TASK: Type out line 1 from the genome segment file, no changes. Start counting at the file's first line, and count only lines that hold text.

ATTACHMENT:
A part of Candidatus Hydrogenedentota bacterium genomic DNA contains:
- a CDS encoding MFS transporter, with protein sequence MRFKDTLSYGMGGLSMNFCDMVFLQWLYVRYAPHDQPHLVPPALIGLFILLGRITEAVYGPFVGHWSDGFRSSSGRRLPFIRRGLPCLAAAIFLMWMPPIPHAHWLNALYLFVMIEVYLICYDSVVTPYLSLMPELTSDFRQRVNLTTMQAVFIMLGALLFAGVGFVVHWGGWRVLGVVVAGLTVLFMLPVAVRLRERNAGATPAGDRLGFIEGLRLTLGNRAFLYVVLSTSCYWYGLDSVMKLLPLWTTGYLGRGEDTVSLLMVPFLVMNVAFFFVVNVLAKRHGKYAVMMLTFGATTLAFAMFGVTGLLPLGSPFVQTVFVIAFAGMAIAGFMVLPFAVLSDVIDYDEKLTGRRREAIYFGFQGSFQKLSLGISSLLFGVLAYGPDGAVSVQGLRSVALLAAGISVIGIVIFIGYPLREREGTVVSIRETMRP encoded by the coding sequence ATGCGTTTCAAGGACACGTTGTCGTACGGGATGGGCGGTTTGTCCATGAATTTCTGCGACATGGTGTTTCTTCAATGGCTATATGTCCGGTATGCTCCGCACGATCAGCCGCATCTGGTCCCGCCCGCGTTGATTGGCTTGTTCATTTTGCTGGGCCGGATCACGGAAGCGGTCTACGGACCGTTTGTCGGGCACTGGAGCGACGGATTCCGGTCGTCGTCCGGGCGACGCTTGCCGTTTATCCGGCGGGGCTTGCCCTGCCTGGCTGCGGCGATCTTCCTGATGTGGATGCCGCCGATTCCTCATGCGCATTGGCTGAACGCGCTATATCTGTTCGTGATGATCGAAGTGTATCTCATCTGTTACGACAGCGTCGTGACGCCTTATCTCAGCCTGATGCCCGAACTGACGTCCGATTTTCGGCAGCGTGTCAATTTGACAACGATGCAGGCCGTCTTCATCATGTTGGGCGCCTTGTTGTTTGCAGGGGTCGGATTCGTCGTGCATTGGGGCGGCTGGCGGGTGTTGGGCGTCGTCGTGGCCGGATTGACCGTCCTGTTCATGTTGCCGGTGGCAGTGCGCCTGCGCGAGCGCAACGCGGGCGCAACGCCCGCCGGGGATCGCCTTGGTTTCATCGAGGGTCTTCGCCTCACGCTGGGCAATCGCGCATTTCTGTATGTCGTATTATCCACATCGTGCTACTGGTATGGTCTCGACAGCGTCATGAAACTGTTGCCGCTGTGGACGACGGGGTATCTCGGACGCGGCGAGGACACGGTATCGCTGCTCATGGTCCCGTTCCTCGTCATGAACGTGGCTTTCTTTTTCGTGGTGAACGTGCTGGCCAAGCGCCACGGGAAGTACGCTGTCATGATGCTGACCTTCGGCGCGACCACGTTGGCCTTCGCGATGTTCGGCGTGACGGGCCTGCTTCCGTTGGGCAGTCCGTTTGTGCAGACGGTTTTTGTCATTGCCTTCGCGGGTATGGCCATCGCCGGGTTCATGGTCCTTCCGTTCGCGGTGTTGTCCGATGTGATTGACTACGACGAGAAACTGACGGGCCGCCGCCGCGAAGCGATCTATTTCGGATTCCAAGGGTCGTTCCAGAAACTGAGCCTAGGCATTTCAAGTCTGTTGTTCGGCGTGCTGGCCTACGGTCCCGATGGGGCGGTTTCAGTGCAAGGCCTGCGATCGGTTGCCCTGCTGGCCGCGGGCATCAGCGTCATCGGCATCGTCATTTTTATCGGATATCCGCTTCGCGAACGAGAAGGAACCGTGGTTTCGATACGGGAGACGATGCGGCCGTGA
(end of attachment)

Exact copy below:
A part of Candidatus Hydrogenedentota bacterium genomic DNA contains: